Orders of attachment are governed by Rule 64, F.R. Civ. P.,
which states that they "are available under the circumstances and
in the manner provided by the law of the state in which the
district court is held . . ." "To obtain an order of attachment
[under New York law], the movant must show "that there is a cause
of action, that it is probable that the plaintiff will succeed on
the merits, that one or more grounds for attachment provided in
(N.Y. CPLR] section 6201 exist, and that the amount demanded from
the defendants exceeds all counterclaims known to the plaintiff.'"
Haggiag v. Brown, 728 F. Supp. 286, 293 (S.D.N.Y. 1990) (Leisure,
J.), quoting N.Y. CPLR § 6212(a).
In the April 9, 2001 opinion, the court deferred decision on
this matter until it could make a ruling on the choice of law issue
which would necessarily inform the plaintiff's probability of
success on the merits. Haywin, 137 F. Supp.2d at 437-38. Based
upon the law applicable to this case, and the allegations regarding
the transaction between Azmat and IFIC, Haywin enjoys a probability
of success on the merits under a theory of successor liability.
Furthermore, N.Y. CPLR § 6201(1) is applicable in this case, namely
that IFIC is a nondomiciliary residing without the state, or is a
foreign corporation not qualified to do business in the state."
(Compl. ¶ 2, Brothers Dec. 11, 2000 Aff. ¶ 2.) Finally, in light
of the fact that the property (funds in a bank account) is easily
removed from this jurisdiction, an order of attachment seems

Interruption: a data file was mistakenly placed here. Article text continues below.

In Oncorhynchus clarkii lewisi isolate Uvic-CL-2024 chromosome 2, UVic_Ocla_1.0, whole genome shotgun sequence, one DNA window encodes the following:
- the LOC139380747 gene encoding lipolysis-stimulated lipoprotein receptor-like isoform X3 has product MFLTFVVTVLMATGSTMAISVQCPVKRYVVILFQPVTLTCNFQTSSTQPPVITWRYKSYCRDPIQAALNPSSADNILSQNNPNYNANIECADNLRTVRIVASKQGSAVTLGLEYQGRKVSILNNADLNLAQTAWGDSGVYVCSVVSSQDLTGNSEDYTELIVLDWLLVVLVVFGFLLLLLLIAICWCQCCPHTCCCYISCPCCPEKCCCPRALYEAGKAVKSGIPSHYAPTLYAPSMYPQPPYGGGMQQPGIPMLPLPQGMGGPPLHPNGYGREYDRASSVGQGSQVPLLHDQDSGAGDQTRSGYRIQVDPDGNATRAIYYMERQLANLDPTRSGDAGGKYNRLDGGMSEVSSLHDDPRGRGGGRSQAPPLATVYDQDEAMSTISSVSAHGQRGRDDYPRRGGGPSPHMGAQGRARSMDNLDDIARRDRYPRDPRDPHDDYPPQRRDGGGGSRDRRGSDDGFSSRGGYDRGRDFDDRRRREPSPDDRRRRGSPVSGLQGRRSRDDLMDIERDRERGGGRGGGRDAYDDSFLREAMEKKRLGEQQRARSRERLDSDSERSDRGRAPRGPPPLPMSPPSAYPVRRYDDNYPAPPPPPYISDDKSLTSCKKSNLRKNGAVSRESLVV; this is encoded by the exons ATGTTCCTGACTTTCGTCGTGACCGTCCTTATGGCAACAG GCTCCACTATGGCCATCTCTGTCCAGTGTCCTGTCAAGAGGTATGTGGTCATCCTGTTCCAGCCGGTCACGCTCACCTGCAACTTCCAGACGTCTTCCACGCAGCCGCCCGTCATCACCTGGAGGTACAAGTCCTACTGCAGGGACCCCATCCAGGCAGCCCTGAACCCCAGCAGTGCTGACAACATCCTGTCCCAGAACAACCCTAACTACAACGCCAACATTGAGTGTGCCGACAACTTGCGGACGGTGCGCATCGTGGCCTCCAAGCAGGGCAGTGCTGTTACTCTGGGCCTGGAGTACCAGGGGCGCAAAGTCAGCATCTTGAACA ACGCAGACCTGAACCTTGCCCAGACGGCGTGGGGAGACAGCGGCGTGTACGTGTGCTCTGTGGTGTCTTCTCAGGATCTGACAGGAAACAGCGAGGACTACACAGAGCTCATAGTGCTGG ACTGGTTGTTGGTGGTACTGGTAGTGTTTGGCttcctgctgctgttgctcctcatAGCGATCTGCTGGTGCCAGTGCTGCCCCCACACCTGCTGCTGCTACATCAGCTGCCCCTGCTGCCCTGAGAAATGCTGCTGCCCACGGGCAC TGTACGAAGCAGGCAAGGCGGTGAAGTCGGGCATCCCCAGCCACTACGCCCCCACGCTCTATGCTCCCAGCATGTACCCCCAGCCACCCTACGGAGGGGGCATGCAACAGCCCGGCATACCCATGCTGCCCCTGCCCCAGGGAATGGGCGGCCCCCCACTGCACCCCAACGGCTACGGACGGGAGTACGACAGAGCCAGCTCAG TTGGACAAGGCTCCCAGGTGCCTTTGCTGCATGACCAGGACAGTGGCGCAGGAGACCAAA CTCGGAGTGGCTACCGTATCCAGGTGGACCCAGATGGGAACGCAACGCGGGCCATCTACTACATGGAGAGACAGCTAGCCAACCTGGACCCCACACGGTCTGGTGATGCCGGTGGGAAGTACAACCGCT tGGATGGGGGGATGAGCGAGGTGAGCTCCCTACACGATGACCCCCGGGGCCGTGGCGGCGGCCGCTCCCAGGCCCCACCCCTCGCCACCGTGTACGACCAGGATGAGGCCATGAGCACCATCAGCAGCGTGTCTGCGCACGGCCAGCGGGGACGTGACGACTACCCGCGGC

IFIC argues for the first time in its most recently submitted
papers that the bond amount posted by Haywin as security for the
temporary restraining order, $90,000.00, is insufficient to cover
the damage done to IFIC through this attachment. (Def.'s 2nd Mem.
of Law at 2.) IFIC has not submitted an affidavit quantifying the
harm which it is incurring as a result of the temporary restraining
order, or that it would incur should this court enter an order of
attachment under the same terms as the temporary restraining order
issued by the New York state court. IFIC may offer an affidavit,
accompanied by a memorandum of law, substantiating its argument
that the court should modify the terms of the temporary restraining
order. It should make that submission, on notice, before the close
of business on June 22, 2001, and Haywin may respond, if it wishes,
before the close of business on June 29, 2001. If IFIC decides not
to pursue this option, then Haywin should submit, before the close
of business on June 29, 2001, a proposed order of attachment to the
court containing the terms of the earlier temporary restraining
order. In the meantime, the temporary restraining order issued by
the Supreme Court of the State of New York remains in full effect.
IFIC's motion to dismiss is granted as it relates to count one
of the complaint (the third party beneficiary claim) and denied as
it relates to count two (the successor liability claim). If it
desires, Haywin may refile its motion for summary judgment (upon
which the court previously deferred decision, See Haywin, 137 F.
Supp.2d at 433, n. 1), establishing a new schedule for responsive
and reply papers.
IT IS SO ORDERED.